Information Theory

Information Theory

May 30, 2020
computing, theory, information, studies

tags
Computer Science

Related content: https://www.khanacademy.org/computing/computer-science/informationtheory/info-theory/

Humans express themselves using a variations of communication, such as language, physical gestures, drawing and etc. Language allows us to take a thought and break it down to a series of chunks. These chunks are externalized using a series of signals or symbols. Informally we can think of information as some message, stored or transmitted using some medium.

Information is a collection of possible symbols. For example, the alphabet allows us to choose between symbols to create words within the current context. Everyday, we look for faster and efficient ways to transporting information across spaces.

No matter the type of information, all of them can be measured using a fundamental unit, just like measuring weights and heights with kilograms and centimeters.

Information can be measured and compared using a measurement called entropy. A page of a book doesn’t have the same weight (due to less information) than the complete book. We can weight information using the bit unit. No matter how the person wants to communicate the information, be music, computer code or drawings, each would contain the same number of bits though in different densities.

Key contents: entropy; density, information

What is the density of a bit? #

Bit density measures how many bits can be stored in some area or volume. As far as I’m aware there is no formal definition but you can get an informal idea from a few examples.

A typed paper has some number of letters on it, let’s say 1000. Then a rough estimate for the bit density would be 1 KB per sheet of paper, assuming 1 byte per character. There could be many ways to increase the density, e.g. use a smaller font or use something more efficient than letters, like tiny squares that can either be on (black) or off (white). I’ve heard of software to back up information on paper that can store 500 KB per sheet.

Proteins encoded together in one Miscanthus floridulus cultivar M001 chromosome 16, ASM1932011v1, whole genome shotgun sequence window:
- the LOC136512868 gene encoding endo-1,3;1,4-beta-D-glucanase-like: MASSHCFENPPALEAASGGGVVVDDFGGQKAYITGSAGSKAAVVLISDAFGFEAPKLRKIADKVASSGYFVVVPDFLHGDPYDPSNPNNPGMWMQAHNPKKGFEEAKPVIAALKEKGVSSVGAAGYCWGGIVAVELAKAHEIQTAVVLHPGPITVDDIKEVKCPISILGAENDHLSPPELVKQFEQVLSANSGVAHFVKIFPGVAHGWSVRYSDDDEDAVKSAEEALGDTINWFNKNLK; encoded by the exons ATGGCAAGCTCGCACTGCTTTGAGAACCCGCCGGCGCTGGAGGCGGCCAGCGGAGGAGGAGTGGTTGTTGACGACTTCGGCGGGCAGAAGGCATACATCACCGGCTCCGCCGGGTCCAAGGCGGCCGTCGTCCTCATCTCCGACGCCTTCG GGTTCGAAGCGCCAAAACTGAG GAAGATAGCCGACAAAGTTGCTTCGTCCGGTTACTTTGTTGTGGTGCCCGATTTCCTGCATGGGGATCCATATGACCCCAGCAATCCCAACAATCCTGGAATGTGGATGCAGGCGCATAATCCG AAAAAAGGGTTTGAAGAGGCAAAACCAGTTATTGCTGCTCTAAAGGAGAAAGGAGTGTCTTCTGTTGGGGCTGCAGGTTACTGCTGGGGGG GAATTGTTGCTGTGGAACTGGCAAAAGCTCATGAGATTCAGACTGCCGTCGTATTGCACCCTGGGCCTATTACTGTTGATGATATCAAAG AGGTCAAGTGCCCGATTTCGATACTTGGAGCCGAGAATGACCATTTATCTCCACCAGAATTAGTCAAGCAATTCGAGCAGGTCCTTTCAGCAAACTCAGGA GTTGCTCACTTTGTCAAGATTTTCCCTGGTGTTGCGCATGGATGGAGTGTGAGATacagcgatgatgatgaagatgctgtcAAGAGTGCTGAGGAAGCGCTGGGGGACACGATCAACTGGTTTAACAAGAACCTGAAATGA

On the other hand there are fingernail-sized microSD cards that can store 64 GB - a much higher bit density!

Given that a sheet of paper has an area of ~ 624 cm^2 that means its bit density is about 1 KB / 624 cm^2 = 0.0016 KB / cm^2. But a microSD card has an area of about 1.65 cm^2 so its bit density is about 64 GB / 1.65 cm^2 = 38.8 GB / cm^2. So, by this rough calculation the bit density of a microSD card is about 24,250,000 times greater than that of a sheet of paper.

CURRENT Measuring information #

How can we quantify/measure an information source? Let’s say Alice and Bob live on the opposite road of each other and they want to communicate during the night. To easy the communication, Bob and Alice agreed on only using the set of symbols from the alphabet: A B C D E F G H I J K L M N O P Q R S T U V W X Y Z

Alice developed a simple encoder/decoder to use with their communication system. The encoder is responsible for translating a symbol to a binary digit, and the decoder is responsible for questioning the sender on which symbol it is. Alice sends a message to Bob with the symbol J. How many questions does Bob need to ask Alice on which symbol it is? There are 26 symbols

package main
import "fmt"

func alphabet(c chan string){
	letters := "abcdefghijklmnopqrstunwxyz"
	for _, l := range letters {
		c <- string(l)
	}

}

func main(){
	fmt.Println("HERE")
	letters := make(chan string, 26)
	alphabet(letters)

	for l := range(letters){
		fmt.Println(l)
	}
}